Tag Archives: coal seam gas

Gas to burn, but at what cost?

Four and a half years ago, at the national conference of the AWU in 2013, general secretary Paul Howes issued a warning:

    Howes warned that unless some gas was reserved for domestic use, and limits on coal seam gas extraction were lifted, the massive investment boom in LNG would soon affect the supply and price of domestic gas. And consumers, business and manufacturers would all suffer.

    “This is one of the most important resolutions we’ll debate at this conference,” he said.

Continue reading Gas to burn, but at what cost?

Gas to burn

Jay Weatherill’s energy plan involves the construction of a government-owned 250MW gas-fired power plant to provide emergency back-up power and system stability services for South Australians, and power for his resources minister to instruct the owners of Pelican Point to turn it on. Yet his plans for cheaper gas, or any gas, will not work quickly and possibly will not work at all. Laura Tingle in an excellent article published under the title of Power sources: steaming Premiers and Pumped PMs tells us that on the futures market on Wednesday, the June contract for electricity in Victoria hit $147.50 per megawatt hour, compared to a price for the March contract of just $80 as energy traders put a price on the closure of Hazelwood in Victoria at the end of March.

Meanwhile a group of former BHP Billiton and BP executives is consulting with SA to build a private equity funded power station, using gas from a floating regasification plant sourcing gas from the North West Shelf and from Singapore, some of which may actually come from the Cooper Basin in the state’s north via Gladstone.

Is this for real, and how did we get into this ridiculous mess? Continue reading Gas to burn

Climate clippings 198

1. LiquidPiston engine

The innovative LiquidPiston engine, mentioned by BilB, is targetting a global market worth $460 billion. It has a power to weight ratio more than ten times better than a regular engine:

The big bruiser on the left puts out 35 HP, the one on the right 40 HP. Continue reading Climate clippings 198

Gas, pumped storage and energy futures

Craig Emerson says we can get the gas we need, but is it necessary?

Craig Emerson has an article in the AFR, also on his site, suggesting that politicians need to urgently turn their minds to gas supply in east Australia. Emerson had warned them back in 2014, but they took no notice, and AEMO assured everyone there was no problem.

Suddenly there is. The price of gas-fired electricity threatens manufacturing jobs, and gas is needed to replace coal-fired power. Continue reading Gas, pumped storage and energy futures

Condamine River CSG fire stunt goes viral

NSW Greens Upper House politician Jeremy Buckingham set methane bubbling up in the Condamine River alight, making a video which went viral with 2.2m views from Friday to Sunday. The CSIRO had previously investigated the area and found the methane leakage was probably natural.

Buckingham knows better and accused the CSIRO of “making excuses” for the coal seam gas industry. Continue reading Condamine River CSG fire stunt goes viral

Climate clippings 163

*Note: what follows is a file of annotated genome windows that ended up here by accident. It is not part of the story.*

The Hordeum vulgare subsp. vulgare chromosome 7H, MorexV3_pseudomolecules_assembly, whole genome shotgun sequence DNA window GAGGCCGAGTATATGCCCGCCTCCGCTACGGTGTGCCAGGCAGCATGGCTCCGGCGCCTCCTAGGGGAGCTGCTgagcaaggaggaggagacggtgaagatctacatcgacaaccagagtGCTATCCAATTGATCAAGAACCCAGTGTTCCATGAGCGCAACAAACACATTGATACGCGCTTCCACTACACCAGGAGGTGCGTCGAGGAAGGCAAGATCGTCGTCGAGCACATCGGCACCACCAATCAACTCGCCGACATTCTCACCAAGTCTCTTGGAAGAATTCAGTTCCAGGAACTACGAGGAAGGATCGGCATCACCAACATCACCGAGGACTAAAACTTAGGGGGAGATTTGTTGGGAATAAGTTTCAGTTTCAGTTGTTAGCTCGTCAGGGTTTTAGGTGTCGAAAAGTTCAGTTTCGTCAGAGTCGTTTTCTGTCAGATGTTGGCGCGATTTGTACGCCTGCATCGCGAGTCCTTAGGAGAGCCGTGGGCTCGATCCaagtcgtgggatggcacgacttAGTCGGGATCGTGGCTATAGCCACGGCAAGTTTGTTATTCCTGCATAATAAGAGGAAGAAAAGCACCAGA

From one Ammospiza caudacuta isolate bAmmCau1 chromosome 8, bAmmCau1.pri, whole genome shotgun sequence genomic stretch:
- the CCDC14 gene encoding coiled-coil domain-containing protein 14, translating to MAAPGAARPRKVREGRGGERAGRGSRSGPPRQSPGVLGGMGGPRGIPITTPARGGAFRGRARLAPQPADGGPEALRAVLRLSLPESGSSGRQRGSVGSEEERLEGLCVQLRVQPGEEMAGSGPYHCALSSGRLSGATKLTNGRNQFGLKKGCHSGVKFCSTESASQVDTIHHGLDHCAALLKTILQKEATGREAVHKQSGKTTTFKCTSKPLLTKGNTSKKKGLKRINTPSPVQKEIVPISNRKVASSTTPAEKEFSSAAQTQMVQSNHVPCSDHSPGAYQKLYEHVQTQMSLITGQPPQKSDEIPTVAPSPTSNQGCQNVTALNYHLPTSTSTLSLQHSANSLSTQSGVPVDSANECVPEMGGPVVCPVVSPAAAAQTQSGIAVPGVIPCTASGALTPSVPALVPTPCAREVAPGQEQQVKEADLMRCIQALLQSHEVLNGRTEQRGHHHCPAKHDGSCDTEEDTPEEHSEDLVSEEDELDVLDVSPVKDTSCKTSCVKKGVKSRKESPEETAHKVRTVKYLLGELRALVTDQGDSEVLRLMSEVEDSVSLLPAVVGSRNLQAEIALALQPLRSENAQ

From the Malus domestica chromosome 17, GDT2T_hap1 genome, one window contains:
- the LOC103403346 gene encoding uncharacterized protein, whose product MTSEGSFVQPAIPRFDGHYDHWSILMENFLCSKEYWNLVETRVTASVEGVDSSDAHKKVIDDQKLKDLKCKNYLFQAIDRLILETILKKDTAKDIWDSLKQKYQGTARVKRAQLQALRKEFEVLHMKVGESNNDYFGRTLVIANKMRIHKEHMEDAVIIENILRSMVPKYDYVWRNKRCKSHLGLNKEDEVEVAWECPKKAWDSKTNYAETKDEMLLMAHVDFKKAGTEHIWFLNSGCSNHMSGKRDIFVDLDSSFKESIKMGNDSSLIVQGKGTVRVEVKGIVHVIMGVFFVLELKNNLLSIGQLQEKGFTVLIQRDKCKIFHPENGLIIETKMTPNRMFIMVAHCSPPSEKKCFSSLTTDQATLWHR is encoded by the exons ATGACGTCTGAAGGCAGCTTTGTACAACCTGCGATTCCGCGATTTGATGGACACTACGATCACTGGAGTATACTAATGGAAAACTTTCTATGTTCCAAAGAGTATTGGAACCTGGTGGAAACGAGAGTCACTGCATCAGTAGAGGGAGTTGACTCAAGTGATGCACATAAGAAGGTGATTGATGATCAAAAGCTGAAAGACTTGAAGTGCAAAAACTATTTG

1. Tesla Powerwall explained

    The Powerwall is a 7 kilowatt hour (kWh) lithium-ion-battery system that stores electricity generated from rooftop solar panels (or PV panels) during the day so that electricity can be used at night during the peak-usage times.

Most existing solar panel owners will need to obtain a new inverter to connect with the grid. Continue reading Climate clippings 163

Climate clippings 53

GLOBAL warming is unusual

A common response to AGW warmists is that climate has always changed and always will. It’s natural and humans have nothing to do with it. Now via Climate Progress we learn from a study by Svante Björck of Lund University that apart from general moves into and out of ice ages the hemispheres do not warm or cool in sync. When one hemisphere changes the other stays the same or moves in the opposite direction. For example he found that during the Little Ice Age in Europe there were no corresponding changes in the southern hemisphere.

Last week I posted this graph to show that we are giving the system a helluva jerk. In fact we need to go back 15 million years to find CO2 levels as high as today. (if you are concerned about Antarctic thawing be very afraid.)

However, the following graph shows that the hemispheres are not perfectly in sync now:

Hemispheric land-ocean temperatures

The northern hemisphere is pulling away. The reason, presumably, it has more land, and at higher latitudes. Continue reading Climate clippings 53

Climate clippings 52

7 billion and counting

With the world’s population passing 7 billion there have been reports and analysis all over the media.

George Monbiot, clear-headed as usual, says the real problem is consumption. He also takes a look at the UN calculations, and is not impressed, but one way or another the graph is going to go up for about four decades.

Fred Pearce is not an economist, but he may have a point in saying that ageing is the trend and with that your economy goes down the tube. Japan has become the land of the setting sun.

Those two are part of The Guardian’s Crowded Planet series. Our ABC has 7 challenges for 7 billion put together by 7 academics. Continue reading Climate clippings 52